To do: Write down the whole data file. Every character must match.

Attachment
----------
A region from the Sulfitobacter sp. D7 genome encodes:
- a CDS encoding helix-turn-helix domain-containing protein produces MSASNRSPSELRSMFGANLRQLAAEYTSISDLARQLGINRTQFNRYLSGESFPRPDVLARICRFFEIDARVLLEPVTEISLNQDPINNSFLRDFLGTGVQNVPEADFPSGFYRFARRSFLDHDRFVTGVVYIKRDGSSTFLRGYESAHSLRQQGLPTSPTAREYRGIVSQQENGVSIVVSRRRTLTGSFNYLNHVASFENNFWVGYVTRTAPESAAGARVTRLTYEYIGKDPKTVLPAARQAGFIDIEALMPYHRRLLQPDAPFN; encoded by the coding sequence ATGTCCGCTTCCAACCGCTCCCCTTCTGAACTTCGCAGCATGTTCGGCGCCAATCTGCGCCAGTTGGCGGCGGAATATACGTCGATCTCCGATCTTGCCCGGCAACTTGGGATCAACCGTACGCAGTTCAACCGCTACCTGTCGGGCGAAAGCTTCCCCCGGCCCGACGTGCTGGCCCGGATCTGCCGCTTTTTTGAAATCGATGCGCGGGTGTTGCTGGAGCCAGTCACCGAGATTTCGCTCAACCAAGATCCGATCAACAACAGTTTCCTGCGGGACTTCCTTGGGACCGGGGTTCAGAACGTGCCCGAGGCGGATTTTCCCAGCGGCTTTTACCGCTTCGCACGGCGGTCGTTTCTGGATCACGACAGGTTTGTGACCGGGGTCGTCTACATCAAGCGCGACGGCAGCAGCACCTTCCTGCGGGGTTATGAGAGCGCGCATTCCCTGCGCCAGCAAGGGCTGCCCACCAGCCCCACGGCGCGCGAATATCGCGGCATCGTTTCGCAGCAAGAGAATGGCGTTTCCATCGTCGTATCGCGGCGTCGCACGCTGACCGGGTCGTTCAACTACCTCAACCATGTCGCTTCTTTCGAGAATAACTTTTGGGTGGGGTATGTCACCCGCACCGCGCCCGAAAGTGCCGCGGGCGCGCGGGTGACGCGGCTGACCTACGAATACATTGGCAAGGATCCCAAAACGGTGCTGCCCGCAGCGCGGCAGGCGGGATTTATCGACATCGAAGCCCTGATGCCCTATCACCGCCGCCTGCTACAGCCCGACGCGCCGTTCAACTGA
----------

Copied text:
A region from the Sulfitobacter sp. D7 genome encodes:
- a CDS encoding helix-turn-helix domain-containing protein produces MSASNRSPSELRSMFGANLRQLAAEYTSISDLARQLGINRTQFNRYLSGESFPRPDVLARICRFFEIDARVLLEPVTEISLNQDPINNSFLRDFLGTGVQNVPEADFPSGFYRFARRSFLDHDRFVTGVVYIKRDGSSTFLRGYESAHSLRQQGLPTSPTAREYRGIVSQQENGVSIVVSRRRTLTGSFNYLNHVASFENNFWVGYVTRTAPESAAGARVTRLTYEYIGKDPKTVLPAARQAGFIDIEALMPYHRRLLQPDAPFN; encoded by the coding sequence ATGTCCGCTTCCAACCGCTCCCCTTCTGAACTTCGCAGCATGTTCGGCGCCAATCTGCGCCAGTTGGCGGCGGAATATACGTCGATCTCCGATCTTGCCCGGCAACTTGGGATCAACCGTACGCAGTTCAACCGCTACCTGTCGGGCGAAAGCTTCCCCCGGCCCGACGTGCTGGCCCGGATCTGCCGCTTTTTTGAAATCGATGCGCGGGTGTTGCTGGAGCCAGTCACCGAGATTTCGCTCAACCAAGATCCGATCAACAACAGTTTCCTGCGGGACTTCCTTGGGACCGGGGTTCAGAACGTGCCCGAGGCGGATTTTCCCAGCGGCTTTTACCGCTTCGCACGGCGGTCGTTTCTGGATCACGACAGGTTTGTGACCGGGGTCGTCTACATCAAGCGCGACGGCAGCAGCACCTTCCTGCGGGGTTATGAGAGCGCGCATTCCCTGCGCCAGCAAGGGCTGCCCACCAGCCCCACGGCGCGCGAATATCGCGGCATCGTTTCGCAGCAAGAGAATGGCGTTTCCATCGTCGTATCGCGGCGTCGCACGCTGACCGGGTCGTTCAACTACCTCAACCATGTCGCTTCTTTCGAGAATAACTTTTGGGTGGGGTATGTCACCCGCACCGCGCCCGAAAGTGCCGCGGGCGCGCGGGTGACGCGGCTGACCTACGAATACATTGGCAAGGATCCCAAAACGGTGCTGCCCGCAGCGCGGCAGGCGGGATTTATCGACATCGAAGCCCTGATGCCCTATCACCGCCGCCTGCTACAGCCCGACGCGCCGTTCAACTGA